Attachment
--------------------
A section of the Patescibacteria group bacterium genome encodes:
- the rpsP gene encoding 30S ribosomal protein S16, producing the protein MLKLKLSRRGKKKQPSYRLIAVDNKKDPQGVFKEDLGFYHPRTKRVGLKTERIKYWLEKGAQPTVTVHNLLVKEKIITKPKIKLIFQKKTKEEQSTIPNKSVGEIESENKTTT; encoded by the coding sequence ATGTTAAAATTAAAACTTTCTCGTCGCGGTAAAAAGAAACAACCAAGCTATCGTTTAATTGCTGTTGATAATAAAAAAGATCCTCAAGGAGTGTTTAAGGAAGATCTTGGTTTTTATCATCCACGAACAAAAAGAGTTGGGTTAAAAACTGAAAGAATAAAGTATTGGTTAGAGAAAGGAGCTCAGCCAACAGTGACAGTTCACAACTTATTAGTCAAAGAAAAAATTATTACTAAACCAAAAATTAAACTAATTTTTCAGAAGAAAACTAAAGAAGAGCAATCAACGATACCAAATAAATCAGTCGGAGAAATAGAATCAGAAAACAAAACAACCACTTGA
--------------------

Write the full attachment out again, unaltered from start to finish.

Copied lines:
A section of the Patescibacteria group bacterium genome encodes:
- the rpsP gene encoding 30S ribosomal protein S16, producing the protein MLKLKLSRRGKKKQPSYRLIAVDNKKDPQGVFKEDLGFYHPRTKRVGLKTERIKYWLEKGAQPTVTVHNLLVKEKIITKPKIKLIFQKKTKEEQSTIPNKSVGEIESENKTTT; encoded by the coding sequence ATGTTAAAATTAAAACTTTCTCGTCGCGGTAAAAAGAAACAACCAAGCTATCGTTTAATTGCTGTTGATAATAAAAAAGATCCTCAAGGAGTGTTTAAGGAAGATCTTGGTTTTTATCATCCACGAACAAAAAGAGTTGGGTTAAAAACTGAAAGAATAAAGTATTGGTTAGAGAAAGGAGCTCAGCCAACAGTGACAGTTCACAACTTATTAGTCAAAGAAAAAATTATTACTAAACCAAAAATTAAACTAATTTTTCAGAAGAAAACTAAAGAAGAGCAATCAACGATACCAAATAAATCAGTCGGAGAAATAGAATCAGAAAACAAAACAACCACTTGA